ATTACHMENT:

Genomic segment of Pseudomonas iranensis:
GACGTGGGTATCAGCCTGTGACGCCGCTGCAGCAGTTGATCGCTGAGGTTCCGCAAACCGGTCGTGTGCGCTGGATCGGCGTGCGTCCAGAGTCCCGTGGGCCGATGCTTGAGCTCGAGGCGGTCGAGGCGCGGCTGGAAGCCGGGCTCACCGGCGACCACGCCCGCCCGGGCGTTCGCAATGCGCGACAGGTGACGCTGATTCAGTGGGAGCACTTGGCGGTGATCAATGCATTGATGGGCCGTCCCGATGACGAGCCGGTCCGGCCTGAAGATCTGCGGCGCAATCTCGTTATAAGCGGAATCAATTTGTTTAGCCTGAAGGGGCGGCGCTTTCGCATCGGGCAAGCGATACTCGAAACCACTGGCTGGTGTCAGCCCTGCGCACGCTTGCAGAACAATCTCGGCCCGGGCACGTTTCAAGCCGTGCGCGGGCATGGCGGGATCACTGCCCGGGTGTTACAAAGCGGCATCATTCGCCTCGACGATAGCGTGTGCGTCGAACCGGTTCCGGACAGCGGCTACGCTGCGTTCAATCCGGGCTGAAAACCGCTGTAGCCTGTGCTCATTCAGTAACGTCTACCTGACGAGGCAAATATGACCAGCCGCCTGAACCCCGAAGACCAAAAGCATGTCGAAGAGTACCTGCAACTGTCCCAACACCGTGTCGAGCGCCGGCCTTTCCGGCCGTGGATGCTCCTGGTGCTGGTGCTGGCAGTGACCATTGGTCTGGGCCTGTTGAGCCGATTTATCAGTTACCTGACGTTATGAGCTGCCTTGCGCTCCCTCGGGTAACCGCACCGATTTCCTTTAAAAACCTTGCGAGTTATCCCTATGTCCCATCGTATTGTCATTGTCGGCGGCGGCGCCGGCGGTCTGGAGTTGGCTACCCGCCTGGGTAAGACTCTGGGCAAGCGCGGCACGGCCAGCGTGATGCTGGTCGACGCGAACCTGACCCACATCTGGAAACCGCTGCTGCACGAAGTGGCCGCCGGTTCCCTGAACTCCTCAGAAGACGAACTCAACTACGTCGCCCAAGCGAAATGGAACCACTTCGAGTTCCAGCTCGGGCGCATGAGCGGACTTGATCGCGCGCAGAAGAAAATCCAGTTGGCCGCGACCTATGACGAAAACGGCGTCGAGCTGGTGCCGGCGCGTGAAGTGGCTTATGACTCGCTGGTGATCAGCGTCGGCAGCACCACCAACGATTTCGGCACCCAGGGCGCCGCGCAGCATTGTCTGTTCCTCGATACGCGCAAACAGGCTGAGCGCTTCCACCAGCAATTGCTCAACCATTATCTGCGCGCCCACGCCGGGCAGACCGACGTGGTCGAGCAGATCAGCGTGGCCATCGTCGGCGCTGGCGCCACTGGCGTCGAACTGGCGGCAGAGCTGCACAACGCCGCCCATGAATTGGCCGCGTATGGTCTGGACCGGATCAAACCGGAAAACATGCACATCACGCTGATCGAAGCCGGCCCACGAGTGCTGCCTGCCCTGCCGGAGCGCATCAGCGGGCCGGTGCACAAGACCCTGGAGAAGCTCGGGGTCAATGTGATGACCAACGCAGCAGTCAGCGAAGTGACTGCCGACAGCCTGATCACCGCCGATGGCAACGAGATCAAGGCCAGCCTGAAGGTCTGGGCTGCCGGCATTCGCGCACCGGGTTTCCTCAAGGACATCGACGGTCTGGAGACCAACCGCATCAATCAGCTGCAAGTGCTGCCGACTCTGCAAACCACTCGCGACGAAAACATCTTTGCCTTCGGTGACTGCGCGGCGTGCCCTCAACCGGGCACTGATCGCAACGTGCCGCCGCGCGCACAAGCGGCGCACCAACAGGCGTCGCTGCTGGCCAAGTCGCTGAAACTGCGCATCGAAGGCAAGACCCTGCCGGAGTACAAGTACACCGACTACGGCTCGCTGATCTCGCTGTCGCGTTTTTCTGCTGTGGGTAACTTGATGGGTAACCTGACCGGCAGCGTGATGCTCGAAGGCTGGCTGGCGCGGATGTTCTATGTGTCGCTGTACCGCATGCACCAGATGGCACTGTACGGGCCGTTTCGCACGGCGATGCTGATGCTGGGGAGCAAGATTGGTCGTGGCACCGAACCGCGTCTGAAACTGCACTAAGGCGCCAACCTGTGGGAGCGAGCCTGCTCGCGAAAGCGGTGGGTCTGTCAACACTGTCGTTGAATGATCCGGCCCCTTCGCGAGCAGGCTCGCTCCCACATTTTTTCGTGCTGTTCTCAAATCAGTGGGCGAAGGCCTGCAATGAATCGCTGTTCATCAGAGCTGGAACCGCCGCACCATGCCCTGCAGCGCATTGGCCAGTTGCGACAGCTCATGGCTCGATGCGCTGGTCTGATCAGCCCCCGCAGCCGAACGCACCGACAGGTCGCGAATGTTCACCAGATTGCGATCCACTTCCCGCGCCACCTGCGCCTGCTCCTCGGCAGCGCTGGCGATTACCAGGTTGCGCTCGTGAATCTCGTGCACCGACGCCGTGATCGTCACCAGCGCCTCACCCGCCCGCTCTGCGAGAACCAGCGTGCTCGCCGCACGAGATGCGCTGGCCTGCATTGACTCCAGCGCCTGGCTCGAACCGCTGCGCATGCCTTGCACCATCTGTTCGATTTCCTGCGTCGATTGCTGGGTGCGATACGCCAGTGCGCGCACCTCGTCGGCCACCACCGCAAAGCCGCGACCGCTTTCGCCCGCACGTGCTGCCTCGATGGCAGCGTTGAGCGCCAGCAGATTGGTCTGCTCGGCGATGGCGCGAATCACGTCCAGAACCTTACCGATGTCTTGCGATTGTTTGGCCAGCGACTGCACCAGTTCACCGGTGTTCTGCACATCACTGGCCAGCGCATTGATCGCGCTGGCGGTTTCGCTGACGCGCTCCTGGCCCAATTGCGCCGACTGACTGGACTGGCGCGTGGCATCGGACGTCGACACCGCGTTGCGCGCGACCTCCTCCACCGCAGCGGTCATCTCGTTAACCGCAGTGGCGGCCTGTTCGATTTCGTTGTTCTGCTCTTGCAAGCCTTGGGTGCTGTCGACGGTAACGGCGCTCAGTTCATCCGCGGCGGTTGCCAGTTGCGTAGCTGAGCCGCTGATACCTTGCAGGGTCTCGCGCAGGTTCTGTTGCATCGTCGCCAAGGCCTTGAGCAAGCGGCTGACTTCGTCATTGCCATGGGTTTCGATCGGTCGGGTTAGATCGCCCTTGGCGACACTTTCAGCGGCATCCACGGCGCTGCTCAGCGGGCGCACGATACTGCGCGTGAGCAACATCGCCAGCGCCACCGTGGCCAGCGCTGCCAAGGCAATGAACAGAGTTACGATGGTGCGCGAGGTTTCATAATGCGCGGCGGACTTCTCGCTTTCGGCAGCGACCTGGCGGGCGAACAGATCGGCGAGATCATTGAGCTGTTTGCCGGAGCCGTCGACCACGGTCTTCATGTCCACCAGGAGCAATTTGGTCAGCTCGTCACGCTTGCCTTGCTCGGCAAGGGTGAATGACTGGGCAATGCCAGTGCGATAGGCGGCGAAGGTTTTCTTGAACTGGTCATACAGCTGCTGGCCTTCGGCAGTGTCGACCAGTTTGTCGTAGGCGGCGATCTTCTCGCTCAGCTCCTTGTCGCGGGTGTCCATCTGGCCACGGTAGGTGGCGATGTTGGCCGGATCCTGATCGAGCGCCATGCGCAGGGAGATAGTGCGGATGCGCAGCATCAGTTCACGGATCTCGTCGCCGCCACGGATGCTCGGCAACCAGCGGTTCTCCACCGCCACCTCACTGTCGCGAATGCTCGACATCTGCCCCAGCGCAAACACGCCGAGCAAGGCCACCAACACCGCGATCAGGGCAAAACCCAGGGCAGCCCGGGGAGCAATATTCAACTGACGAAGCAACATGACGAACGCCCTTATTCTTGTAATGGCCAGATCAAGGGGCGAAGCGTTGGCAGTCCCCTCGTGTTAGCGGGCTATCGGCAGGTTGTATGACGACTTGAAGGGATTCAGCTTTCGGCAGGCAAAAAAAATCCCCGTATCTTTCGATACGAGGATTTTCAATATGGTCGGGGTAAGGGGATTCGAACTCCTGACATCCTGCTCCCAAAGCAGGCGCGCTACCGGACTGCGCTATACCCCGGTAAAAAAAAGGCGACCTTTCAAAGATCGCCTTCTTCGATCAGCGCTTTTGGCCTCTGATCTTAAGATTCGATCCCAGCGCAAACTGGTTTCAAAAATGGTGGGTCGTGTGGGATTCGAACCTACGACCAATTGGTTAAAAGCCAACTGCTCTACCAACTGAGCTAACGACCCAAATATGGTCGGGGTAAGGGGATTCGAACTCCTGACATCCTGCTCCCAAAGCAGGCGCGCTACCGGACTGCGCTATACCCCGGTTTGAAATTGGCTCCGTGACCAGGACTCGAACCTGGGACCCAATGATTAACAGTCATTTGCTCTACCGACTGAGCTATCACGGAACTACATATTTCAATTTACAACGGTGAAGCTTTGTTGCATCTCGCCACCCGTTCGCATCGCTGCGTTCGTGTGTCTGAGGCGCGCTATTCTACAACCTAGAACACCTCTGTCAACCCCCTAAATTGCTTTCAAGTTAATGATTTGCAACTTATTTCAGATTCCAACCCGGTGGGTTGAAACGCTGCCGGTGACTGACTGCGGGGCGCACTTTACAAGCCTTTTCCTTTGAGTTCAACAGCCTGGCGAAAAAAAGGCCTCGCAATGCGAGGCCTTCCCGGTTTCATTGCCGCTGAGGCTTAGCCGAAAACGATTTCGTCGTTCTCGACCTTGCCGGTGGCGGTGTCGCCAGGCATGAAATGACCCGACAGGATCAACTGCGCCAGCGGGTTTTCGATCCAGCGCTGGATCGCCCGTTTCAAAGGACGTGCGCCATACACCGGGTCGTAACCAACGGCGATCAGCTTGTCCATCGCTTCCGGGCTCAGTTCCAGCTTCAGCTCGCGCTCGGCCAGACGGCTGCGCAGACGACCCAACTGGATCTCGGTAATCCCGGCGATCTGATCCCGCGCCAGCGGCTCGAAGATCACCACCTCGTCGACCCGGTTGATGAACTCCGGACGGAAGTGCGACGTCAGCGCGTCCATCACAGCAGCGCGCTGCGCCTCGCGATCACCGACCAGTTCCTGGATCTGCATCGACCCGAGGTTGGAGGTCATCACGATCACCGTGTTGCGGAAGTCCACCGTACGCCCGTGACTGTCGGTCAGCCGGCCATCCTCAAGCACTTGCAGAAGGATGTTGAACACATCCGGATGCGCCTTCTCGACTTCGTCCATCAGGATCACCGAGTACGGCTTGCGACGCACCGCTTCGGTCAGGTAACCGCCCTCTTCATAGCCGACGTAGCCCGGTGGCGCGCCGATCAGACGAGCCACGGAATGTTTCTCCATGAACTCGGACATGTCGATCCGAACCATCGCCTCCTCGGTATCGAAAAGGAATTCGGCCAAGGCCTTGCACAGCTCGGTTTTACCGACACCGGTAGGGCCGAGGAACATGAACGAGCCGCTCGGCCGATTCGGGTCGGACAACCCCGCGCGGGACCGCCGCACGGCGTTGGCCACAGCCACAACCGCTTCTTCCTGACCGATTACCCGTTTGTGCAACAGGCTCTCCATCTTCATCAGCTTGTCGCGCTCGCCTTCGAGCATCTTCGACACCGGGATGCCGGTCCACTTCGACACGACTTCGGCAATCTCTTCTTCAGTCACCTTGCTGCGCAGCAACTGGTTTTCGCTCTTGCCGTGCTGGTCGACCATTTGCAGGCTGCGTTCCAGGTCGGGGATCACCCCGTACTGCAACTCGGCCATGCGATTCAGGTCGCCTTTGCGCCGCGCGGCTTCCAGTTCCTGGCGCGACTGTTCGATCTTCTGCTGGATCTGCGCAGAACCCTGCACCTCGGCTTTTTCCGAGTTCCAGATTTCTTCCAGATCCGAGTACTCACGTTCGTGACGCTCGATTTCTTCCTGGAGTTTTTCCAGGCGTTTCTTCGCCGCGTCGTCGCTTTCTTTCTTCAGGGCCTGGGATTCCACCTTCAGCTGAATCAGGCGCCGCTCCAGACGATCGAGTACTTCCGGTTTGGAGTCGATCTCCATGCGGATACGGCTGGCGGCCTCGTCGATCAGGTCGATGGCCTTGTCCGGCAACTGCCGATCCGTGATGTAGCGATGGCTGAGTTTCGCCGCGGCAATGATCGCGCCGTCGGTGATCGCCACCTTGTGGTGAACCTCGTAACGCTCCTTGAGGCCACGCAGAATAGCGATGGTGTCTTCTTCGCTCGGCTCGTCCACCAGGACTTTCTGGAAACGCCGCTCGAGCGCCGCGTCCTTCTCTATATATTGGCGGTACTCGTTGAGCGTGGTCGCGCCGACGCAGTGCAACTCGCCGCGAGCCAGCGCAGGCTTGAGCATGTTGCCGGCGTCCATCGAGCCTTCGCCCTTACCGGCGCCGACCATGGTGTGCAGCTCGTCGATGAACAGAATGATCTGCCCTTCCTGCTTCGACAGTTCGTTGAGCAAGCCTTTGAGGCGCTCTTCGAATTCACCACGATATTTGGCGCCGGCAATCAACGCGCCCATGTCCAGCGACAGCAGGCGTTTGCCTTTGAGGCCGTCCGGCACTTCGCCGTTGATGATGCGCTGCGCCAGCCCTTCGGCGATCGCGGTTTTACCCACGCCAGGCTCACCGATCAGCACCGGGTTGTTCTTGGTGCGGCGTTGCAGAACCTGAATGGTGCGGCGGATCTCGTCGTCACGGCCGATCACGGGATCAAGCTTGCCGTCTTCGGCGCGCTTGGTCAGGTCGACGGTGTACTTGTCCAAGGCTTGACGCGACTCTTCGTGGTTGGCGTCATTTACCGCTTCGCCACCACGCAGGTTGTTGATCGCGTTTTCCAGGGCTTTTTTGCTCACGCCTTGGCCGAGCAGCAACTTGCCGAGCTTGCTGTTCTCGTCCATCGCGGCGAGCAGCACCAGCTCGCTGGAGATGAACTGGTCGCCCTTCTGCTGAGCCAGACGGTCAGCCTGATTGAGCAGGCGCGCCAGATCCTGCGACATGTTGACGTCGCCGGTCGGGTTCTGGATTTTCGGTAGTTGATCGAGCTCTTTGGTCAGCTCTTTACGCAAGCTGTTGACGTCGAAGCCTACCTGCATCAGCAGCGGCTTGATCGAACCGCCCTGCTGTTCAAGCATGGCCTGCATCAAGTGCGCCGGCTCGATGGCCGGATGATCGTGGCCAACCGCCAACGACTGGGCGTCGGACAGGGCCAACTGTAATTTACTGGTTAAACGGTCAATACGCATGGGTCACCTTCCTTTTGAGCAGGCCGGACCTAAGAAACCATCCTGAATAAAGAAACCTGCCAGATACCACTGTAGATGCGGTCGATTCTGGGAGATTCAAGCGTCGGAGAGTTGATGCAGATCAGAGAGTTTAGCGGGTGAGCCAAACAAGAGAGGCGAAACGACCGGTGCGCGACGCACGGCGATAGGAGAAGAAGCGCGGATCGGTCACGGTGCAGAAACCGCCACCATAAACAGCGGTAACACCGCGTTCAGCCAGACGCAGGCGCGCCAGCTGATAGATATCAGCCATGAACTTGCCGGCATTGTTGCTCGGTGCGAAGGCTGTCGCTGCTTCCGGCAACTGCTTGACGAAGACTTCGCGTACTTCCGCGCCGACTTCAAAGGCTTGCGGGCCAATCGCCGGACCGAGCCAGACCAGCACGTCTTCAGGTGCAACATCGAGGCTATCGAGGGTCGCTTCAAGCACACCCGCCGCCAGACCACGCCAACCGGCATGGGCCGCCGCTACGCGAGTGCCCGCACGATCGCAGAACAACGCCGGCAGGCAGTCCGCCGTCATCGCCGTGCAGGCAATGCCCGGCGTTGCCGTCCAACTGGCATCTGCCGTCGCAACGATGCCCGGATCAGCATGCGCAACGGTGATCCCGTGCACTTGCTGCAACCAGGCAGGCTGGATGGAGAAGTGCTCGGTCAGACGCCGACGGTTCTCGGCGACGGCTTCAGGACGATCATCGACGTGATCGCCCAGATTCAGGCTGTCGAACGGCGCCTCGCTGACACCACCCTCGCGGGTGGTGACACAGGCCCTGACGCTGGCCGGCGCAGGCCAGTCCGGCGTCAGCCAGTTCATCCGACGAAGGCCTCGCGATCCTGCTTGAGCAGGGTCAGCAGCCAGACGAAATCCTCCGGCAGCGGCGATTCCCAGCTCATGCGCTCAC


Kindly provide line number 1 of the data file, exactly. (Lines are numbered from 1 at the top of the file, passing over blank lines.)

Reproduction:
Genomic segment of Pseudomonas iranensis: